Fauci, one of the most highly-regarded immunologists in the world, said they used no experimental drugs in Pham's treatment and was not able to say with any certainty whether the donation of Brantley's plasma was instrumental in her recovery.
No matter how it happened, Pham's co-workers were overjoyed to learn of her recovery and discharge.
“The Texas Health Presbyterian Hospital Dallas family is thrilled that Nina Pham is Ebola-free and on her way home. Her colleagues and friends eagerly look forward to welcoming her back. Her courage and spirit, first in treating a critically ill Ebola patient and then in winning her own battle against the disease, has truly inspired all of us,” said Texas Health Resources CEO Barclay Berdan in a statement.
After her discharge Friday, Pham expressed thanks to those who cared for her and aided in her recovery while asking for prayers for those still battling the disease, including her co-worker Amber Vinson and New York City Dr. Craig Spencer who was diagnosed with the disease Thursday.
"I believe in the power of prayer because I know so many people all over the world have been praying for me. I do not know how I can ever thank everyone enough for their prayers and their expressions of concern, hope and love. I join you in prayer now for the recovery of others including my colleague and friend Amber Vinson and Dr. Craig Spencer," Pham said.
Spencer is in stable condition and is being treated at Bellvue Hospital in New York. He is believed to have had close contact with only three people, all who are quarantined and asymptomatic.
Pham is believed to have contracted the virus, along with Vinson, while caring for patient Thomas Eric Duncan at Texas Health Presbyterian Hospital in Dallas. Duncan, the first person diagnosed with Ebola in the United States, died from the disease on Oct. 8.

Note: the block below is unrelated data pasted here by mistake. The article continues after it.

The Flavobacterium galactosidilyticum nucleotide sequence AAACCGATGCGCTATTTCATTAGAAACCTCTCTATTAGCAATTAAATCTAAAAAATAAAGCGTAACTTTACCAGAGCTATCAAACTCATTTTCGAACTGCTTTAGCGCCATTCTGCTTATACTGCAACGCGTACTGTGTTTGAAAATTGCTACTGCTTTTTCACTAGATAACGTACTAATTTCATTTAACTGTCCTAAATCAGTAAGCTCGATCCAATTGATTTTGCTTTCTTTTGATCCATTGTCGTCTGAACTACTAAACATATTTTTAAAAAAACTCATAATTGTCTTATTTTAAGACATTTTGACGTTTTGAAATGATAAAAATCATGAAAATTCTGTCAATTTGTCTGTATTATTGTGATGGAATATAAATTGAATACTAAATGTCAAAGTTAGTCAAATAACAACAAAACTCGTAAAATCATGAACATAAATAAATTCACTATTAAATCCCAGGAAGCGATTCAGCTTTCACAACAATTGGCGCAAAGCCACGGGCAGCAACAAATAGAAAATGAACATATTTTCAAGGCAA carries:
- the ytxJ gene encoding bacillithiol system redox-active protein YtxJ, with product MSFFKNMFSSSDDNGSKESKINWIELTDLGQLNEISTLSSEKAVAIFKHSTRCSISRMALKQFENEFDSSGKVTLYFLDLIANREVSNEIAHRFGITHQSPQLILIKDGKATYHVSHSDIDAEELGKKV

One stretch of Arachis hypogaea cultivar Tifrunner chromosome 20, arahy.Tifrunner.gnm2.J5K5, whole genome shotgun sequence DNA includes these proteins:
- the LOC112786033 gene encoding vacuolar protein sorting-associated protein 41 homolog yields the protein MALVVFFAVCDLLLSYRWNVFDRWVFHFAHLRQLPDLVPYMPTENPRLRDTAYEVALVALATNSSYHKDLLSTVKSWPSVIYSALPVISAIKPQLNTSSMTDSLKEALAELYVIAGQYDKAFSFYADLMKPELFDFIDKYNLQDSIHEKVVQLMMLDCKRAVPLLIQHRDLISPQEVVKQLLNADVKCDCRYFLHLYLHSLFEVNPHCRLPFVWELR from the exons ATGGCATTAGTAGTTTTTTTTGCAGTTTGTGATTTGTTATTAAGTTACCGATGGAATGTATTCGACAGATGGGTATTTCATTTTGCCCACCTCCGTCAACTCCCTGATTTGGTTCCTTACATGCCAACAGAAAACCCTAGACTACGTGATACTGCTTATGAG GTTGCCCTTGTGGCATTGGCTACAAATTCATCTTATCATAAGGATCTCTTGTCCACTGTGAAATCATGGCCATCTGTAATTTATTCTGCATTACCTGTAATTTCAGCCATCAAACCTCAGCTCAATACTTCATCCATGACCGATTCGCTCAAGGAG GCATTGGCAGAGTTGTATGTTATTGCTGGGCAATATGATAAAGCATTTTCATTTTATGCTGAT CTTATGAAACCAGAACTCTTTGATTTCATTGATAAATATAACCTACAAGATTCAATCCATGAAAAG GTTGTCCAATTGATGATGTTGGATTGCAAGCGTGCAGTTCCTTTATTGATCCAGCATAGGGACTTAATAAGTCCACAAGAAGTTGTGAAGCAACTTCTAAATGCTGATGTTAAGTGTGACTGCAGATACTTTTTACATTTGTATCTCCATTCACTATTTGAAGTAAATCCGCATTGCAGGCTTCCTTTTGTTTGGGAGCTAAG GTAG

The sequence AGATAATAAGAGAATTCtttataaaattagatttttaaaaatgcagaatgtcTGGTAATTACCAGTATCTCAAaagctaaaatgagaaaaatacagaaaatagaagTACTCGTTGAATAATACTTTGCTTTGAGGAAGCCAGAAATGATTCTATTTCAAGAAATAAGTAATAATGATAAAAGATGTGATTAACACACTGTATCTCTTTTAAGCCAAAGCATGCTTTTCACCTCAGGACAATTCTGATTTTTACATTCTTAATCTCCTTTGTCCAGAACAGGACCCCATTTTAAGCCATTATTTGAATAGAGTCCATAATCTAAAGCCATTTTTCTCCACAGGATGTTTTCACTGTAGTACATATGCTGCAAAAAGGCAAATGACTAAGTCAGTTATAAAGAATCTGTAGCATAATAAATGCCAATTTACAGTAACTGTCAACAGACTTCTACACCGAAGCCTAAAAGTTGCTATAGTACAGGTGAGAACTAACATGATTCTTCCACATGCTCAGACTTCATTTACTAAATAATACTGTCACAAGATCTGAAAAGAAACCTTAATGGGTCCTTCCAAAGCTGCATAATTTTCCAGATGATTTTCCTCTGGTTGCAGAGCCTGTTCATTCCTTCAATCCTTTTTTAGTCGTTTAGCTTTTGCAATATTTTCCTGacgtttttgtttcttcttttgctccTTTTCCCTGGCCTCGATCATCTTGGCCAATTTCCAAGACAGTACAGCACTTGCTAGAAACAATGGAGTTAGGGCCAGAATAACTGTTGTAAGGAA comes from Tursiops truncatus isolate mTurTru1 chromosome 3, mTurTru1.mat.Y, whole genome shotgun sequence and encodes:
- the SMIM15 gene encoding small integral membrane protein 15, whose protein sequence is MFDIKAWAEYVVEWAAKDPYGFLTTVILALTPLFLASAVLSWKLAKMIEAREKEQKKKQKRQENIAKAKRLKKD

Pham, the first health care worker to contract the disease in the U.S., was treated for Ebola at Presbyterian Dallas for several days before being transferred to the NIH campus.
Vinson, the second health care worker who tested positive for the virus, was confirmed to have Ebola on Oct. 15 and was transferred to Emory University Hospital in Atlanta from Presbyterian the same day. Vinson's family reported earlier in the week that she was clear of the disease, a statement hospital officials confirmed Friday though they have not said when Vinson will be discharged.
"Amber Vinson is making good progress in her treatment for Ebola virus infection. Tests no longer detect virus in her blood. She remains within Emory's Serious Communicable Diseases Unit for continued supportive care. We do not have a discharge date at this time," the hospital said Friday.
“Nina is a real hero and a devoted nurse who represents all the brave health care workers who’ve put their lives on the line to help others. We are thankful for everyone who cared for Nina at Texas Health Presbyterian Hospital in Dallas and NIH Clinical Center in Bethesda, Maryland,” said Dallas Mayor Mike Rawlings. "We are also happy to hear the positive prognosis for her colleague Amber Vinson and we look forward to welcoming Amber home soon too."
The Centers for Disease Control and Prevention and hospital officials have not yet been able to determine exactly how Pham and Vinson contracted the often fatal disease.